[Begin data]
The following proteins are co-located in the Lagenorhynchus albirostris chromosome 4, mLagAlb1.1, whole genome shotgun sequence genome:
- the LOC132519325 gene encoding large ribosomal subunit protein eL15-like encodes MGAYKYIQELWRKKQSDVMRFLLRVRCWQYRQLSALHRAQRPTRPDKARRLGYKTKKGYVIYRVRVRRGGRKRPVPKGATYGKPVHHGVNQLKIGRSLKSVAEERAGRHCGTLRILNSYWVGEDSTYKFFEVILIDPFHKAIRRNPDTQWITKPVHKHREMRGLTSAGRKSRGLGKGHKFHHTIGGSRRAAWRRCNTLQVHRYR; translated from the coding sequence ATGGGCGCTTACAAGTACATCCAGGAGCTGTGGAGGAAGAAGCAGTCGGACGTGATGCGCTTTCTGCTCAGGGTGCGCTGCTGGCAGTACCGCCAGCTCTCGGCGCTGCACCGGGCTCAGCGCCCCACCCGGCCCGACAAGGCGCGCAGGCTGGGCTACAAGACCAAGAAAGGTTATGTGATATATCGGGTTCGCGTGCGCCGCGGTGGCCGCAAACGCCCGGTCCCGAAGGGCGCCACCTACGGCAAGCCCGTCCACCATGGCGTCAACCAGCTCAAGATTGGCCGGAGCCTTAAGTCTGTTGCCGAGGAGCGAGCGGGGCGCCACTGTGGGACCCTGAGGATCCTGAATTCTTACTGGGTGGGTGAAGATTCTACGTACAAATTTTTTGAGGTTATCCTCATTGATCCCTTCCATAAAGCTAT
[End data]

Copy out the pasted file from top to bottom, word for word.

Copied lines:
The following proteins are co-located in the Lagenorhynchus albirostris chromosome 4, mLagAlb1.1, whole genome shotgun sequence genome:
- the LOC132519325 gene encoding large ribosomal subunit protein eL15-like encodes MGAYKYIQELWRKKQSDVMRFLLRVRCWQYRQLSALHRAQRPTRPDKARRLGYKTKKGYVIYRVRVRRGGRKRPVPKGATYGKPVHHGVNQLKIGRSLKSVAEERAGRHCGTLRILNSYWVGEDSTYKFFEVILIDPFHKAIRRNPDTQWITKPVHKHREMRGLTSAGRKSRGLGKGHKFHHTIGGSRRAAWRRCNTLQVHRYR; translated from the coding sequence ATGGGCGCTTACAAGTACATCCAGGAGCTGTGGAGGAAGAAGCAGTCGGACGTGATGCGCTTTCTGCTCAGGGTGCGCTGCTGGCAGTACCGCCAGCTCTCGGCGCTGCACCGGGCTCAGCGCCCCACCCGGCCCGACAAGGCGCGCAGGCTGGGCTACAAGACCAAGAAAGGTTATGTGATATATCGGGTTCGCGTGCGCCGCGGTGGCCGCAAACGCCCGGTCCCGAAGGGCGCCACCTACGGCAAGCCCGTCCACCATGGCGTCAACCAGCTCAAGATTGGCCGGAGCCTTAAGTCTGTTGCCGAGGAGCGAGCGGGGCGCCACTGTGGGACCCTGAGGATCCTGAATTCTTACTGGGTGGGTGAAGATTCTACGTACAAATTTTTTGAGGTTATCCTCATTGATCCCTTCCATAAAGCTAT